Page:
Education & Family

Reading check for six-year-olds rolled out

Child reading
Image caption The government says the reading check will identify children who are struggling

Five and six-year-olds in England will face a new reading test next summer, after trials this year.

They will be tested on how they read using phonics, where children learn the sound of letters and groups of letters.

The government says nearly half of the teachers who took part in the trial said it had helped them identify children with reading problems.

But teachers' unions and the UK Literacy Association have been critical of the test.

A total of 300 schools took part in trials this summer.

'Quick check'

At Elmhurst Primary School in east London, 120 pupils in Year 1 were checked.

Head teacher Shahed Ahmed described what happened.

He said children came out of their class one by one to look at a booklet of 20 simple words and 20 "pseudo" (made-up) words with their teacher.

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Media captionSheffield University's Prof Greg Brooks and former Ofsted director Sir Jim Rose debate the introduction of a new phonetic learning test for six-year-olds.

"There were four to six words on each page and it took about five to seven minutes per child," he said.

"It's a quick check of children's phonic knowledge, not a reading test.

"We want to know that they can read the sounds of letters and blend them together."

The "non-words" used include "vap" and "vog". They are there, the government says, to check whether children can use their knowledge of phonics to de-code or work out words.

The check is being introduced as part of the Westminster government's drive to get all primary schools to teach children to read quickly using phonics systematically.

All schools in England probably use phonics to teach children to read but ministers say that to be effective, the system must be used systematically, rigorously and early.

Image caption The results will be reported to parents and made available to Ofsted, the government and other schools

One in five pupils does not reach the level of English expected of them when they leave primary school.

Schools Minister Nick Gibb said: "There is no doubt we need to raise standards of reading. Only last month we learnt that one in 10 boys aged 11 can read no better than a seven-year-old.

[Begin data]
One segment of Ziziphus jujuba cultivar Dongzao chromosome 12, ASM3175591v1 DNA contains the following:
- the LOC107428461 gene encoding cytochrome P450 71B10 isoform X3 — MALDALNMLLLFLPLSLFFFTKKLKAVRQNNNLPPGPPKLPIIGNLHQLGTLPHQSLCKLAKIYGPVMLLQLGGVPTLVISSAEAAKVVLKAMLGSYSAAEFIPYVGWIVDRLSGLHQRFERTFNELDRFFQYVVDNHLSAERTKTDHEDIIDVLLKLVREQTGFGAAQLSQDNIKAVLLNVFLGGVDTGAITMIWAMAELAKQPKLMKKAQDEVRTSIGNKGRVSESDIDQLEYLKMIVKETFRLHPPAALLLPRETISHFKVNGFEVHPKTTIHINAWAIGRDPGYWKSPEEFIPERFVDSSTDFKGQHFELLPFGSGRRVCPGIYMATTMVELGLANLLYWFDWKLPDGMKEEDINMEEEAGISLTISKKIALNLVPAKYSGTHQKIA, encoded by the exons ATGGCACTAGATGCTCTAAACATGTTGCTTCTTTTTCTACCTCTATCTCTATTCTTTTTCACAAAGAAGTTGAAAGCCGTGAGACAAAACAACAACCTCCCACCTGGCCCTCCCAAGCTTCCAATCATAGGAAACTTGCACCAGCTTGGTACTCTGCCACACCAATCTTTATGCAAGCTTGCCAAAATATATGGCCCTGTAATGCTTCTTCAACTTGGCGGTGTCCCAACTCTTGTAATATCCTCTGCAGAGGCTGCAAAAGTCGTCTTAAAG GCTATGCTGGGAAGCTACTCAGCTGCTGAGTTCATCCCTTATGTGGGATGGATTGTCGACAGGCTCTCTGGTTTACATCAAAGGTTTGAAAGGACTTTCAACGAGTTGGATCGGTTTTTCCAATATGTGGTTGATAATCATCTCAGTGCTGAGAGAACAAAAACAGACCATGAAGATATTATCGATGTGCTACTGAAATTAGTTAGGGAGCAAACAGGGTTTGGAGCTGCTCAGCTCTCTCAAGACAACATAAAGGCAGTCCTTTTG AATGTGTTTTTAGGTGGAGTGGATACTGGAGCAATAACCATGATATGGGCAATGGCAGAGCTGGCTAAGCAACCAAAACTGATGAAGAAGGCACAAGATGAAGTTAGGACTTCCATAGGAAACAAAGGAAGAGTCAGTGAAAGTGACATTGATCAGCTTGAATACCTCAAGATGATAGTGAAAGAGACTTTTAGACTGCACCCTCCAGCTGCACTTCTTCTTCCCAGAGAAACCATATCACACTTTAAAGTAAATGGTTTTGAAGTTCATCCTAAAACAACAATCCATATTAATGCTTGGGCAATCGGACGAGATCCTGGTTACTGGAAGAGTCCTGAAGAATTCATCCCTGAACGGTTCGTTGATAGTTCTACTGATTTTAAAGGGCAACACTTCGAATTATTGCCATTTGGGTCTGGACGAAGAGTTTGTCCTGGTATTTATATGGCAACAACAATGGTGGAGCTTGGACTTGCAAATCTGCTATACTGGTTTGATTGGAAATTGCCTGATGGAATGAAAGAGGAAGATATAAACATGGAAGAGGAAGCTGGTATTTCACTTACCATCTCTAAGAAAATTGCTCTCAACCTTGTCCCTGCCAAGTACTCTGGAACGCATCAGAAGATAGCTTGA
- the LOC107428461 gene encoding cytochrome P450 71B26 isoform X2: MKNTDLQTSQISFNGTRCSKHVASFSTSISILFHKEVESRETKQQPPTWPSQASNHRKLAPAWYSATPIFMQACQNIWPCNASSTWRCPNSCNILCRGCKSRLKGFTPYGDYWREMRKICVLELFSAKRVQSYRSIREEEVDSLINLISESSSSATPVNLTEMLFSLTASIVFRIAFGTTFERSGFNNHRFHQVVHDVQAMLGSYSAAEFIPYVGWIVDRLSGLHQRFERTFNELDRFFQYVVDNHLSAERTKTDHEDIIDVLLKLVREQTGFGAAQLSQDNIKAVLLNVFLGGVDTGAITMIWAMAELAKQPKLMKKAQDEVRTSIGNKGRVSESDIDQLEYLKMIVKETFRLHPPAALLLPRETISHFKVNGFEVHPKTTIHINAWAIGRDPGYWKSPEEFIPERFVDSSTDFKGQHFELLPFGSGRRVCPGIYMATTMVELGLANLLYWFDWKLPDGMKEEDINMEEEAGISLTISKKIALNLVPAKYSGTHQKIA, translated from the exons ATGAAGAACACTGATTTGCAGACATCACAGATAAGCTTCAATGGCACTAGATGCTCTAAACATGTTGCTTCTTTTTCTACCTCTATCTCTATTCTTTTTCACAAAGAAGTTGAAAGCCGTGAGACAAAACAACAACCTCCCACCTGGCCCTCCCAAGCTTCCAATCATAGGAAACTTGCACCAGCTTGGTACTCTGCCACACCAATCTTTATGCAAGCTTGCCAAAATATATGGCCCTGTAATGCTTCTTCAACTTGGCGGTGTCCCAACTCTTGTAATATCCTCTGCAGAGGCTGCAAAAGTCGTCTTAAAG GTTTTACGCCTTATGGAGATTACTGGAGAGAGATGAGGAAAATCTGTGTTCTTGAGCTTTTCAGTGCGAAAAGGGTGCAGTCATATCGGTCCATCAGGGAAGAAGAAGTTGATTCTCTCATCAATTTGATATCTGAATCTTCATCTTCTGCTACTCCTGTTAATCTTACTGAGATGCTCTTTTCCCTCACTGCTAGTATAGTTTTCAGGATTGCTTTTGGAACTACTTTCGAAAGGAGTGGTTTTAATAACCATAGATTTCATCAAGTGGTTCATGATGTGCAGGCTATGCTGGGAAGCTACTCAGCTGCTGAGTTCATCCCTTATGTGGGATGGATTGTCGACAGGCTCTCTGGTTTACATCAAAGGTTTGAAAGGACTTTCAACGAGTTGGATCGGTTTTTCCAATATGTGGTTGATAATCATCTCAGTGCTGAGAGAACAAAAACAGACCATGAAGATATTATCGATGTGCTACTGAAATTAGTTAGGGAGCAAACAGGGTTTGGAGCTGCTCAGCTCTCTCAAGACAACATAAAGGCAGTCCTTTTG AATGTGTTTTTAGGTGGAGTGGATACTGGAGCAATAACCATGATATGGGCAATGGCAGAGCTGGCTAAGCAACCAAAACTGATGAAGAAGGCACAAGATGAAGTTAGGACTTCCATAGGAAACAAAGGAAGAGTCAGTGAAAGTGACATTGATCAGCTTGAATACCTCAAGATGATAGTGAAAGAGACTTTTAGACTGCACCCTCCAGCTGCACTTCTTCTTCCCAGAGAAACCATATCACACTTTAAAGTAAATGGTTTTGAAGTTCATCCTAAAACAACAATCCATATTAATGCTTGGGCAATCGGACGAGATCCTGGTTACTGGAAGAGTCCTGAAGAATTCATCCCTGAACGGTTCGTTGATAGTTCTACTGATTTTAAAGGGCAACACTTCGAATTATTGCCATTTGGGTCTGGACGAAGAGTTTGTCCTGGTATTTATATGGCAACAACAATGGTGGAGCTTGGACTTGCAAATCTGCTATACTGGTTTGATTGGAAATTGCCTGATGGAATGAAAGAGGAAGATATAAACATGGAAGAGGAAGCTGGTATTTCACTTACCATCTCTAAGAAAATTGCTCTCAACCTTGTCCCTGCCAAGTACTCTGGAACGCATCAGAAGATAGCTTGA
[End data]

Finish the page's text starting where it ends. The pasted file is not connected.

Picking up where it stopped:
"The new check is based on a method that is internationally proven to get results, and the evidence from the pilot is clear - thousands of six-year-olds, who would otherwise slip through the net, will get the extra reading help they need to become good readers, to flourish at secondary school and to enjoy a lifetime's love of reading.

"This study finds that the check will be of real benefit to pupils but takes just a few minutes to carry out, is backed by most teachers and is liked by most children."


Teaching unions agree phonics is a good way of teaching children to read but say it is one of a range of techniques used by teachers, who should be trusted to vary their methods depending on their pupils.

Chris Keates, the general secretary of the NASUWT said: "NASUWT research, among thousands of teachers, has shown that the clear majority disagree with the introduction of a compulsory phonics reading test for six year olds.

"Teachers oppose the test because it will not provide robust information about a child's reading ability.

"It is possible to pass a phonics reading test and still not be able to read."

The UK Literacy Agency (UKLA) is campaigning against the check.

It says phonics is the most effective way of reading many words, but cannot be used to read all words, for example "come" and "once", which require other techniques.

Greg Brooks, a former president of UKLA and Emeritus Professor at Sheffield University, says the check will inevitably become "high-stakes", leading to teachers "teaching to the test" and causing anxiety for parents and children.

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